Including Garfield Rd North Side, Riverstone Parade & Over the Railway Line
by Riverstone & District Historical Society 2002
Garfield Road, Riverstone (at the time known as Windsor Road), circa 1907
Garfield Road – North Side
A photo of the north side of Garfield Rd coming up from the railway in c.1900 shows no shops, only vacant paddocks. There is a slab building further up the hill and Parrington Terrace is shown on top of the hill. It is not known exactly when the first shops appeared on this side of Garfield Road.
#s 1 – 5 Garfield Rd
A photo taken from the corner of Garfield Rd and Riverstone Parade in the late1 800’s shows a residence with store and Refreshment Rooms, facing the railway and set back from the corner. This shop was owned by Tom and Mrs. Schoffel, it was probably demolished in the mid 1920’s.
These three blocks, between Riverstone Parade and the lane, were part of the James estate that was sold to Bill East in 1931. Conway’s, who owned the adjacent newsagency, then bought this land in Garfield Rd. in 1940 and it remained vacant up to the 1 9509s, though they did build a tennis court on the site. It is of interest to note that these blocks up until this time had faced Riverstone Parade, it was only when Conway’s decided to sell the land to the Commonwealth and Commercial banks, the blocks were altered to face Garfield Rd.
The Commonwealth Bank built on the corner in 1950, prior to this the bank had been operating from temporary premises next door to the Post Office. In 1951 the Commercial Bank moved from No. 7, across the lane to their new larger premises at No’s. 3 and 5.
#s 7 -9 Garfield Rd.
These 2 shops were built for a Miss Shirley in 1923 and used for dressmaking and the sale of dresses and costumes. It appears she used one shop and leased the other.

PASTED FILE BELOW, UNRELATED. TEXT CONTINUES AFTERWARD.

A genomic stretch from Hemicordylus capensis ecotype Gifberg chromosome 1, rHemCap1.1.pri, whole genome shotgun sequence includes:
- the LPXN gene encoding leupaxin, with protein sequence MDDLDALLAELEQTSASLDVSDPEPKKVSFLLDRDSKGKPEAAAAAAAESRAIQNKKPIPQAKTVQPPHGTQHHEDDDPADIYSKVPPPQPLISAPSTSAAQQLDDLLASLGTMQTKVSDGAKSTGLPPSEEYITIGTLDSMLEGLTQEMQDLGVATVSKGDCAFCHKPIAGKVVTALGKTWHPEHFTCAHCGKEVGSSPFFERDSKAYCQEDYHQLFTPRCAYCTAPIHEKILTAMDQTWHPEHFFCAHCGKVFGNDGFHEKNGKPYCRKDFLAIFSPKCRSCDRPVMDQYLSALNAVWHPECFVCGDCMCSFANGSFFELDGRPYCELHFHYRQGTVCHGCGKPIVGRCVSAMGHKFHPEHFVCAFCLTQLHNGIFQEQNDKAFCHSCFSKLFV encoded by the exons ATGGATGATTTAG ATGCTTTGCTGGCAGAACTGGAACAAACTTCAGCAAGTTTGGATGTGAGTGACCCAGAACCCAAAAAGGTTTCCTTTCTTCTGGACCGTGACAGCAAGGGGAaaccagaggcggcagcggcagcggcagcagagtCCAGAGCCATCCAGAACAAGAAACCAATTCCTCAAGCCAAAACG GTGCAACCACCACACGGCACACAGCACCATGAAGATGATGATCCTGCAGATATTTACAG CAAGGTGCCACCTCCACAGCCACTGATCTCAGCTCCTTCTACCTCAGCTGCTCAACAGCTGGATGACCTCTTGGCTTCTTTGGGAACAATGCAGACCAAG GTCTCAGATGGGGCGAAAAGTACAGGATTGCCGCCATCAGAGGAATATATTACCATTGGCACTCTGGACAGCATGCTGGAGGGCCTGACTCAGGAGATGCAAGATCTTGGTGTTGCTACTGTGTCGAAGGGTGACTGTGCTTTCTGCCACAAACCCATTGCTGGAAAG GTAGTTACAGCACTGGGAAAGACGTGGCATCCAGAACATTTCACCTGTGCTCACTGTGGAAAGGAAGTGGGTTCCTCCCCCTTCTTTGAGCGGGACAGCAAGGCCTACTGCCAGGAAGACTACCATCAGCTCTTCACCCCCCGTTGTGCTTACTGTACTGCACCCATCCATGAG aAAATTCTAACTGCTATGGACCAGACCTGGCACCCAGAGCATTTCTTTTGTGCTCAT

The Gazette 20/7/1929, noted dentist Murray visited Riverstone each Friday and practiced in one of Miss Shirleys shops in 1929. Mr. F. Pezet was another dentist who practiced in this shop.
The corner shop was leased in 1928 to the Commercial Bank and they occupied it till 1951, when they moved across the lane.
Miss Shirley continued to use No. 9 until she retired in 1934. In 1935 it was leased to the baker Harold Wallace for a short period when he returned to Riverstone.
Garfield Road, Riverstone. Showing Miss Shirley’s 2 Shops; Nichol’s Garage and Billy Hugh’s Boot makers [Photo Courtesy of the Edwards family]
Garfield Road, Riverstone. Showing the Butchers and Chemist shops, Circa 1954.
Chemist Lyle Mitchell opened his chemist shop in 1936. He sold it in c1 944 to Chemist Earl Williams who operated it until the late 1950’s when he moved into larger new premises at No. 17 Garfield Rd.
Brian McNamara used the corner shop for his hairdressing business from 1964 to 1968. These 2 shops were demolished prior to 1979, with the present Commonwealth Bank opening in September 1980.
# 11 Garfield Rd.
In 1934 Bill Nichols, a motor engineer, bought this site and built his garage and repair shop, opening for business in 1935. The garage is remembered by many for its three petrol pumps on the kerbside, each selling a different brand of petrol. While Bill was serving in the Army during the 2nd World War, the garage was managed by his father ‘Pop’ Nichols. The Nichols family operated from this site until the 1960’s when they moved the business to the site opposite Oxford St. An ad in 1957 shows Nichols to be the local Dodge and Peugeot agent.